Bats does seem to recognise the maker of the robots, in fairness, although he swoops off before telling Robin anything. Looks like SOMEONE knows how to take but doesn’t know how to share! You’re a terrible detective sometimes, Batman.
Speaking of people who are terrible at their jobs, Vicki has brought the intern along to the Narrows for some work experience. He’s absolutely terrified at heading into the area at night, but she seems absolutely thrilled to be there. She flounces straight across to the first scary gang she can find, one of whom has a rose tattoo on his neck. She then – and she actually does this – says “what do you guys know about the Roman?” and offers them $50 if they’ll tell.
Naturally, the gang respond to this act of lunacy by pulling a knife on her, at which point the intern says OUT LOUD that his camera is work $2000. This pair are the Laurel and Hardy of investigative journalism, right here. If at some point Vicky says “sorry Joey” then we’re in business. Before they get stabbed up, though, somebody tazers the lead gang member, and clocks the others. They have barely enough time to sigh at their greasy hairstyles before they hit the ground. Harper announces herself to the others.
Brilliantly, she’s started learning from Batman’s lead, and has a belt on with various pouches. Pouches! The cornerstone of any budding vigilante’s costuming process! She makes fun of them and then leads them off to her house, where they’ll be safe.
Red Robin hasn’t left the catatonic kid yet, because he’s trying to hack into the robots and see what he can do. Tim! CTRL + ALT + DELETE! That usually gets the task manager up, and you can fix things from there. Usually works for me. Instead of that, however, Tim activates a security system in the robots, and the kid sits up to reveal glowing eyes, floating blue robot dust, and a mullet. The first of these – sadly not the third – swarms at him and knocks him down.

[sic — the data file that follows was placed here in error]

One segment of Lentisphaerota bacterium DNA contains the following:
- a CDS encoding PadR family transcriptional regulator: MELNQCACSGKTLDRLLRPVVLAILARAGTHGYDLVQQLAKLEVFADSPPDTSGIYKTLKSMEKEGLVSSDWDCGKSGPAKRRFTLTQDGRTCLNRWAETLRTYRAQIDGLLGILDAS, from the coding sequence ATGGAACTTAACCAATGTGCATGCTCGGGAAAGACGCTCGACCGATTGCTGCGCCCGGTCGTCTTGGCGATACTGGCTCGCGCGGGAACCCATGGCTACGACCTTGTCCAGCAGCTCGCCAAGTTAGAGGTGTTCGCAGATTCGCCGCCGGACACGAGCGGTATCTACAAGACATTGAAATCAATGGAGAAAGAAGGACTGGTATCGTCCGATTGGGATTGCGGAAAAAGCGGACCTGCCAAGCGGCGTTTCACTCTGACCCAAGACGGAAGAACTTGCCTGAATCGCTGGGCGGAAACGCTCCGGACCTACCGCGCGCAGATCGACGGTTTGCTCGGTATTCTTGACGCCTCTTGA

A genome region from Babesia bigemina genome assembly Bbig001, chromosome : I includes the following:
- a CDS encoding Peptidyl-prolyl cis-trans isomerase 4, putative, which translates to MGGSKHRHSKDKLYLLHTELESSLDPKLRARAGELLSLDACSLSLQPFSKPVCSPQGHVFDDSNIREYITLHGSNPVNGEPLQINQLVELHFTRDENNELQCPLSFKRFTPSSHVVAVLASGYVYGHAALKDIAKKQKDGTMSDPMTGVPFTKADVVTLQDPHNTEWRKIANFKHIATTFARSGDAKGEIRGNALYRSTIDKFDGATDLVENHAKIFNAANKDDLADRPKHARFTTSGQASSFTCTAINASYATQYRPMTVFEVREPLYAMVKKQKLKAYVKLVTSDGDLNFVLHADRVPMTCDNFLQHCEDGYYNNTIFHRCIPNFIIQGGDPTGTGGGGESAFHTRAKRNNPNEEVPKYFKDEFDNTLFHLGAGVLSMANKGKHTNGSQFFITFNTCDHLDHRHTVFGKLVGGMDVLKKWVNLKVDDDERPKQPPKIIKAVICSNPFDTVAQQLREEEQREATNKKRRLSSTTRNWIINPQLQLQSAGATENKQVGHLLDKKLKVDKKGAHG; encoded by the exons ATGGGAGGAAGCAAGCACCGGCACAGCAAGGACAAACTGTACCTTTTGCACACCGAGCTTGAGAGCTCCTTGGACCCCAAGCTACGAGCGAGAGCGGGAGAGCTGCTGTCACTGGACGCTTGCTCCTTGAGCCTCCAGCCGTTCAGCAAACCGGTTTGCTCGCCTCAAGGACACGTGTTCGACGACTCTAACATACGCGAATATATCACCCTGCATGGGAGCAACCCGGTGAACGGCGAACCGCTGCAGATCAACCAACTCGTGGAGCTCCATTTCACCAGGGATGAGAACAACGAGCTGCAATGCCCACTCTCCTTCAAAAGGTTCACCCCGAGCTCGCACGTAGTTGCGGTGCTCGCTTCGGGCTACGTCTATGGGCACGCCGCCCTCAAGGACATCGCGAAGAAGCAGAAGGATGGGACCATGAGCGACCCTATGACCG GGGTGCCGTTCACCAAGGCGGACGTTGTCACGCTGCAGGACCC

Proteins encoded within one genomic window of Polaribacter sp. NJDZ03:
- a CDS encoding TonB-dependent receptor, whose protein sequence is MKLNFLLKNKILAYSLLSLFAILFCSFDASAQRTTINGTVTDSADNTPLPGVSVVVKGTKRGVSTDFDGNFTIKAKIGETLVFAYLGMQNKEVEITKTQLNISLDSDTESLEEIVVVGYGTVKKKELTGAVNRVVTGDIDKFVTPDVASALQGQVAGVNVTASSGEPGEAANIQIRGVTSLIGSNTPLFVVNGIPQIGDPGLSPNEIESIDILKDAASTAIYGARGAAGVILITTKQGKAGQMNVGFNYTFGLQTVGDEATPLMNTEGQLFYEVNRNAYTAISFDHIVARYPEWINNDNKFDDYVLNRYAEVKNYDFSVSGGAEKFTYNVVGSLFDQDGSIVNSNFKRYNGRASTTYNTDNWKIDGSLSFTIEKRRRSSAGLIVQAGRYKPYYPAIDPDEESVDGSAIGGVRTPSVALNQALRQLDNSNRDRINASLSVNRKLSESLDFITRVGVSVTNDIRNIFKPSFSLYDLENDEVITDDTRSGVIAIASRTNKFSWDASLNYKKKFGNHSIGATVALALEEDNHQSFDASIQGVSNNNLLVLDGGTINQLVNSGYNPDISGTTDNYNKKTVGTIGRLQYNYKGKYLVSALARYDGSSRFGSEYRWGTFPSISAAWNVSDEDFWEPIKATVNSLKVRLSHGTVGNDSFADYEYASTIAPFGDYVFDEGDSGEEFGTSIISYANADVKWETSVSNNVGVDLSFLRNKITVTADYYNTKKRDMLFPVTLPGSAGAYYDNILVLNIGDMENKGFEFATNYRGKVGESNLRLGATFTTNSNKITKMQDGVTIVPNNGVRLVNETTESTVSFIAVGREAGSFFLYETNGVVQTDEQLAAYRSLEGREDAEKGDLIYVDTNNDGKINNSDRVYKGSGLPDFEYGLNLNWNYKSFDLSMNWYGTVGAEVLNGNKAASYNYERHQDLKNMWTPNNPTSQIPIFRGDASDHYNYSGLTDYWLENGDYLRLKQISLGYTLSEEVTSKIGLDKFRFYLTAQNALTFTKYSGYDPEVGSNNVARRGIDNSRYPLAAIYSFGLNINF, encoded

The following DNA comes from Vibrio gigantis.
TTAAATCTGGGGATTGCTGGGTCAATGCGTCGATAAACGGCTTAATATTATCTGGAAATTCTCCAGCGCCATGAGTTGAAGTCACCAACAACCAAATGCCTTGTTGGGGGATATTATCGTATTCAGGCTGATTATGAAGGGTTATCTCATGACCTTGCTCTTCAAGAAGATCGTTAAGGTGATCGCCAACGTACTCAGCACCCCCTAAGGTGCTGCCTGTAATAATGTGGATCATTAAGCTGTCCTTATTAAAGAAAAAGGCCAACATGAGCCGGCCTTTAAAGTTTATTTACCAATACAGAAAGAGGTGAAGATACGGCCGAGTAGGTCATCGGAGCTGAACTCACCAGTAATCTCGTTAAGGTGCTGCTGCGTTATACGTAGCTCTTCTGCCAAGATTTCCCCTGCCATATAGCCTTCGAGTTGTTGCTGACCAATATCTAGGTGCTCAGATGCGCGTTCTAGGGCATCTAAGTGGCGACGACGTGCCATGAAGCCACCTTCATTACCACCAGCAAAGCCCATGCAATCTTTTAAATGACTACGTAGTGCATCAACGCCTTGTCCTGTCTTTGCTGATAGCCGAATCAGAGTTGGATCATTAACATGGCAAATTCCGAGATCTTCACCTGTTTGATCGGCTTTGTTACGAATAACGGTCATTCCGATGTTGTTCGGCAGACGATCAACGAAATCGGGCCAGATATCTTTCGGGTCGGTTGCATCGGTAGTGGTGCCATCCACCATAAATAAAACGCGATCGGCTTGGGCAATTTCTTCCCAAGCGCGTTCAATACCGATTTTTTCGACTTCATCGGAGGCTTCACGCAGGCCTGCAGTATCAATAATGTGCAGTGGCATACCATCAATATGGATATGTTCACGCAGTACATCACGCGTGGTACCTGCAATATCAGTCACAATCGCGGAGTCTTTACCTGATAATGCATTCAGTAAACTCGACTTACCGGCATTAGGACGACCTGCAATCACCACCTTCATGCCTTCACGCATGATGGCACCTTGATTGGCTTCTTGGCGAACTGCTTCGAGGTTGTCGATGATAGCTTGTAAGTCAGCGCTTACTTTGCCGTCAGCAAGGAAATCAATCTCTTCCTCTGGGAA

Harper walks The Dynamic Duo back to her apartment, leading the intern to hug her, embarrassingly. He then announces “I can help!” with unironic joy when Harper asks her brother to put some coffee on. With the dopes out the way, she then turns to Vicki and rightfully demands that the reporter explain herself. I would also like for her to do this, Harper. In response, Vicki asks why it’s safer for a girl with a hoodie and utility belt to hang around than for a woman with a red sports car to park near a gang and then try to bribe them.
Defiant, Harper immediately goes self-defensive, saying that she has “tricked out” tazers – which is the point at which the gods of dramatic irony step in and break down the door of her flat – the gang have returned. Before they can do anything, though, Robin and the blue swarm of robot disease crash through the floor and the robots immediately rush over to… eat?… the gang. It’s left vague. Everybody else watches as they do it, anyway.
The Intern attempts to flirt with Red Robin, ticking the box for “tumblr moment of the week”. Robin is more interested in the robots, naturally, and he attempts to send them all to sleep. They crash to the ground, switched off. But so does little brother! The moment Robin activates the sleep function, Cullen unleashes his own swarm of blue robots and crashes to the ground himself. Uh-oh! Harper races across to her brother and says “you did this to him, Red Robin!”, establishing herself to be a detective at least on-par with Batman.
Robin says that he didn’t, even though he literally just said the word “sleep” out loud and a moment later Harper’s brother falls deeply unconscious. As I said before – every single thing Robin does in this issue implicates him further as the villain of this story. The Intern, showing an incredible misreading of the room, asks what they should do about the unconscious (not eaten!) gang members. Dude, there’s an unconscious robotchild in the room, and you’re worried about the gangsters?
Vicki decides to taser one and start questioning him, which hilariously then smash-cuts to a newspaper headline “GANG WAR ERUPTS IN GOTHAM CITY: Exclusive by Vicki Vale”. Comics compression at its finest, right there. That’s sensational.
The final few panels of the page – this is a seriously rushed last page, as you can see – heads to Tokyo, where we find out that the nanobots are the invention of… Sergei and Maxwell!
What do you mean you haven’t heard of Sergei and Maxwell before. Are you trying to say you didn’t read a back-up story in issue #22 of Batman? You fools!!!! To be continued!
Issue #5 of Batman Eternal is by Scott Snyder, James Tynion IV, Andy Clarke, Blond John Kalisz, Nick J. Napolitano, Katie Kubert and Mark Doyle. The other consulting writers for the series are Ray Fawkes, John Layman and Tim Seeley. Batman was created by Bill Finger, and I won’t have another word said about it!
Was the colourist credited on the cover? No
Was the colourist credited on the cover? No